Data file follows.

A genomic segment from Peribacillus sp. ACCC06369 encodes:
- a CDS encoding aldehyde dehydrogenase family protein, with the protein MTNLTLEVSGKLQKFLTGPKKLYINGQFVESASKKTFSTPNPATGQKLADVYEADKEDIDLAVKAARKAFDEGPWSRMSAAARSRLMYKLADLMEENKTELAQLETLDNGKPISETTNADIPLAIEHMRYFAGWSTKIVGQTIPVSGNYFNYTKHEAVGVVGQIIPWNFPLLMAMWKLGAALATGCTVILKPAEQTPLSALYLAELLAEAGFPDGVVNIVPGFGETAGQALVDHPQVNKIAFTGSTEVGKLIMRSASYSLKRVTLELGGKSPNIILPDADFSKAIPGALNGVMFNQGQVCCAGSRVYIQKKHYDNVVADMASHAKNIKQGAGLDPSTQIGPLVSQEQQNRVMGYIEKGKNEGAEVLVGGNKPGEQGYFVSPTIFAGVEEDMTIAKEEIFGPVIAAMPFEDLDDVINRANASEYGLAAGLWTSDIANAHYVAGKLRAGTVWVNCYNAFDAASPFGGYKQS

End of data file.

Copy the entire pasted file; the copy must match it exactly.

A genomic segment from Peribacillus sp. ACCC06369 encodes:
- a CDS encoding aldehyde dehydrogenase family protein, with the protein MTNLTLEVSGKLQKFLTGPKKLYINGQFVESASKKTFSTPNPATGQKLADVYEADKEDIDLAVKAARKAFDEGPWSRMSAAARSRLMYKLADLMEENKTELAQLETLDNGKPISETTNADIPLAIEHMRYFAGWSTKIVGQTIPVSGNYFNYTKHEAVGVVGQIIPWNFPLLMAMWKLGAALATGCTVILKPAEQTPLSALYLAELLAEAGFPDGVVNIVPGFGETAGQALVDHPQVNKIAFTGSTEVGKLIMRSASYSLKRVTLELGGKSPNIILPDADFSKAIPGALNGVMFNQGQVCCAGSRVYIQKKHYDNVVADMASHAKNIKQGAGLDPSTQIGPLVSQEQQNRVMGYIEKGKNEGAEVLVGGNKPGEQGYFVSPTIFAGVEEDMTIAKEEIFGPVIAAMPFEDLDDVINRANASEYGLAAGLWTSDIANAHYVAGKLRAGTVWVNCYNAFDAASPFGGYKQS